From the very beginning, I was enchanted by the eclipse and found it hard to look away.
We had fun posing for eclipse pictures.
Occasionally clouds drifted by, which gave the eclipse a different nuance. We took a lot of pictures, hoping to capture it, but we never could.
It was a great way to spend the afternoon. I ignored the directions on our glasses, and I spent time on a lounge chair, staring at the eclipse for longer than 3 minutes at a time. And then I looked away to take some pictures.
Later, I felt a bit ill--a combination of heat, not drinking enough fluids throughout the afternoon, and staring at the sun (like staring at an extra bright monitor all afternoon). But some food, some iced tea, and some time in the air conditioning made me feel better.
I enjoyed everyone's posts on Facebook. Here's a post of mine that generated a lot of response from my friends:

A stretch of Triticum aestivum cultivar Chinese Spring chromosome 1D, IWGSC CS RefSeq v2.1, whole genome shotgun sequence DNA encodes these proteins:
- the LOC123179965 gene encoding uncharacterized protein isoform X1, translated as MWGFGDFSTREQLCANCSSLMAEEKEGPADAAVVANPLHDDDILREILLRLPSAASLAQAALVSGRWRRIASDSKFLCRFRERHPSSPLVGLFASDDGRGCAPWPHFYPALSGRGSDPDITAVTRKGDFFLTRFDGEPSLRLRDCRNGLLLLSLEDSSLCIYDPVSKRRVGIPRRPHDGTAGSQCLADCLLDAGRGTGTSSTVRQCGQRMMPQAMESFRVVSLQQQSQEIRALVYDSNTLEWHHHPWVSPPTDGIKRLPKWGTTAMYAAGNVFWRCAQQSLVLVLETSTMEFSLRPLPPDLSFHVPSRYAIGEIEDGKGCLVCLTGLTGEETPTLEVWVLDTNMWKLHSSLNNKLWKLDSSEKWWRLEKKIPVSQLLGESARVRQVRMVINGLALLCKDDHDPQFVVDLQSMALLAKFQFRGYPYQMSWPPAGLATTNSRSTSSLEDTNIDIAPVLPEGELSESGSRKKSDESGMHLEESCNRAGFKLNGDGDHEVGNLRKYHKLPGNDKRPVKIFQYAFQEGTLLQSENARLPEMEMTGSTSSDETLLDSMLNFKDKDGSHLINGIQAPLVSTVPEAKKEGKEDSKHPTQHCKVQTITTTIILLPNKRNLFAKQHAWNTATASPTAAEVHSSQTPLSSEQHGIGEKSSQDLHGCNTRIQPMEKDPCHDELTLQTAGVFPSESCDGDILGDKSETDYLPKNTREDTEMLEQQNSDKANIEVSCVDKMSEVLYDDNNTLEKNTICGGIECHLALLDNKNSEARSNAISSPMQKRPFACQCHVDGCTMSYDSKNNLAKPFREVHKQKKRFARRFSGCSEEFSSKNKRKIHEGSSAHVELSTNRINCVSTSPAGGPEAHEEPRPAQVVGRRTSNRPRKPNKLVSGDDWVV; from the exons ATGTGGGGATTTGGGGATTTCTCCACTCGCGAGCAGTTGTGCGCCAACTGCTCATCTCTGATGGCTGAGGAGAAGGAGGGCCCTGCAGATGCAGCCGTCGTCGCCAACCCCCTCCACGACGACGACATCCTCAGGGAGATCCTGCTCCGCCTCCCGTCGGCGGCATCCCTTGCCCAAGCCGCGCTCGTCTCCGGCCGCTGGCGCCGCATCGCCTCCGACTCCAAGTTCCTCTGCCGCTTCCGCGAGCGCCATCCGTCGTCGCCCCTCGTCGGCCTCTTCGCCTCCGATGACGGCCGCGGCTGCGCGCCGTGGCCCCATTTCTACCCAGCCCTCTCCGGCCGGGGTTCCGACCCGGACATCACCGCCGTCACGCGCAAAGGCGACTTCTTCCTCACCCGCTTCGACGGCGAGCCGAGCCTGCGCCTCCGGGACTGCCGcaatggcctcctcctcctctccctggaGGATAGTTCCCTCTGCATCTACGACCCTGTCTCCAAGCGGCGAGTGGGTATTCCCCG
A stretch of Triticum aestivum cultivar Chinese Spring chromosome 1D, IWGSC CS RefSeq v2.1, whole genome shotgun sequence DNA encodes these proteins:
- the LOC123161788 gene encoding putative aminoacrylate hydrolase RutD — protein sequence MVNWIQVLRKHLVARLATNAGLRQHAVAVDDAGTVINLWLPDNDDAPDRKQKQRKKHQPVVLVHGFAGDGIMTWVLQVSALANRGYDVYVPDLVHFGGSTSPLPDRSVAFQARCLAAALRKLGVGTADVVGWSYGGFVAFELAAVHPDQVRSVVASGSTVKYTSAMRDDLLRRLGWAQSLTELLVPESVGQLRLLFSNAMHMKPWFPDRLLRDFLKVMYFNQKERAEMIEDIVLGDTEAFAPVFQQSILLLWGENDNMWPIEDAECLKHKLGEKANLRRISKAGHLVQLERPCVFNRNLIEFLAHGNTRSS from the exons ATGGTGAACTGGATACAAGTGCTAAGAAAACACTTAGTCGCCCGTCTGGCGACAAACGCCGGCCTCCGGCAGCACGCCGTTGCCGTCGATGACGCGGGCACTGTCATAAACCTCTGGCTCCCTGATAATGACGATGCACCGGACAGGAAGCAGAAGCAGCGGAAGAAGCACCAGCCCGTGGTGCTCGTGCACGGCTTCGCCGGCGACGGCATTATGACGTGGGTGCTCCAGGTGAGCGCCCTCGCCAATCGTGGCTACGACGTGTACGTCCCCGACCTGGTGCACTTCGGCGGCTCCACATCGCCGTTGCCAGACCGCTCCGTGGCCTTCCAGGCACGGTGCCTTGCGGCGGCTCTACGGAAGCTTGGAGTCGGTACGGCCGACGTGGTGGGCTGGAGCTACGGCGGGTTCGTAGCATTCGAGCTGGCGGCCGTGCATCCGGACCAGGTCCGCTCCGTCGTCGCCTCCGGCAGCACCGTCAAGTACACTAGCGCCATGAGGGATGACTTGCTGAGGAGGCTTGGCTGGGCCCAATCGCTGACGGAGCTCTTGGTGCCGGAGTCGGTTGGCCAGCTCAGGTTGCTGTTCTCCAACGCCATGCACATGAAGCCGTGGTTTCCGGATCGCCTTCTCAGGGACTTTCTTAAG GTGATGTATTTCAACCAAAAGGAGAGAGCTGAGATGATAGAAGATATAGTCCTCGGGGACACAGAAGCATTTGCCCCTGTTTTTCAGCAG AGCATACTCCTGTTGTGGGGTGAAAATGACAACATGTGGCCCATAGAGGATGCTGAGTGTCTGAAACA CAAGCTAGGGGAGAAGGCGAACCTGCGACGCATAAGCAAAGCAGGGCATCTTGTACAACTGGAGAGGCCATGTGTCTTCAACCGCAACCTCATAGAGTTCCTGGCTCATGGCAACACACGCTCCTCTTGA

"Make plans now: August 12, 2045, my house will be on the path of full totality. If the rising seas haven't washed it away, you're all invited to my house. Full totality will be at 1:37 p.m."
Later, I added this: "Yes, I'll be 80 years old, but I plan to be a very young 80 years old." And then this: "In the morning, we'll collect all our friends who are at neighborhood old folks homes and we'll have brunch and then get settled in to watch the eclipse. We'll drink salty dogs and bloody marys and tell ourselves that we're getting our full day's supply of vitamin c. And because I will be 80, I will eat a pound of bacon!"
I ended with this: "And of course, there will be yummy cakes for the vegetarians and non vegetarians alike. And an egg casserole, because we are never too old for egg casserole. It will be a bit like Christmas morning, only in August."
It's a vision that speaks to me--and of course, the other question that lingers: if it speaks to me, why wait for an eclipse?